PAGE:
Professor Sarah Gilbert, Oxford vaccine research lead and Senior Associate Research Fellow at Christ Church, awarded the RSA Albert Medal

Professor Sarah Gilbert at the Jenner Institure. Photo credi: University of Oxford / John CairnsProfessor Sarah Gilbert, Senior Associate Research Fellow at Christ Church, has been awarded the Royal Society for Arts, Manufactures and Commerce (RSA) Albert Medal for her work as the lead researcher on the Oxford vaccine team.

The RSA Albert Medal is awarded annually to recognise the creativity and innovation of individuals and organisations working to resolve the challenges of our time. Professor Gilbert is the 156th recipient of the medal, which was instituted in 1864 as a memorial to Prince Albert, former President of the Society.

Previous recipients include Alexander Graham Bell in 1902 for the invention of the telephone; Marie Curie in 1910 for the discovery of radium; Stephen Hawking in 1999 for improving public awareness of physics; and Tim Berners-Lee in 2002 for the creation of the World Wide Web.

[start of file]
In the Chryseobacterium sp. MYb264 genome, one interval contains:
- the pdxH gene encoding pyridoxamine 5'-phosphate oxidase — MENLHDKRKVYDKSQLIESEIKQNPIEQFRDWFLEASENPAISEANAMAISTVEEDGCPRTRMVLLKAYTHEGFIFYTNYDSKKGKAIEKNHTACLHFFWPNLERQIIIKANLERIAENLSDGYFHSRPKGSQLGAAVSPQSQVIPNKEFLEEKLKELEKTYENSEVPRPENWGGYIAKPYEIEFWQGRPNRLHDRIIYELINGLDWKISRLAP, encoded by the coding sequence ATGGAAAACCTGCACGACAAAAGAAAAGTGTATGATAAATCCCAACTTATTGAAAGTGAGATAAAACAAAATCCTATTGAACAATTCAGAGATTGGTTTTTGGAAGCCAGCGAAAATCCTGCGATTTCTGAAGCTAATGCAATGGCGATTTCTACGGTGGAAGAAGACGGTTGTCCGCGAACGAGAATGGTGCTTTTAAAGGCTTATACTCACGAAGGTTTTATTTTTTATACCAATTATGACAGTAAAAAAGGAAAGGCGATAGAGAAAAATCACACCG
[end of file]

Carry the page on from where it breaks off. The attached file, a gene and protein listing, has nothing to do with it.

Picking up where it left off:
Professor Gilbert said: “It is a great honour to receive this award. The creation and the development of the Oxford Covid-19 vaccine came after I had worked in this field for many years, learning how to move quickly from a concept to a licensed vaccine, which involves many steps along the way. With a great team at Oxford we developed a ‘vaccine for the world’ which is now being used to save lives in many countries, which was our goal from the very beginning.”

Matthew Taylor, RSA chief executive, said: “The RSA’s Albert Medal celebrates the best in innovation, and the Oxford vaccine is a huge triumph for British creativity, research and development. I am delighted Professor Gilbert has accepted this award, joining the ranks of distinguished innovators the RSA has honoured over the past 150 years, from Marie Curie to Stephen Hawking.”

The Medal will be presented virtually in a pre-recorded ceremony, which will be broadcast on Wednesday 14 April 2021 at 6pm as part of the RSA’s Living Change campaign.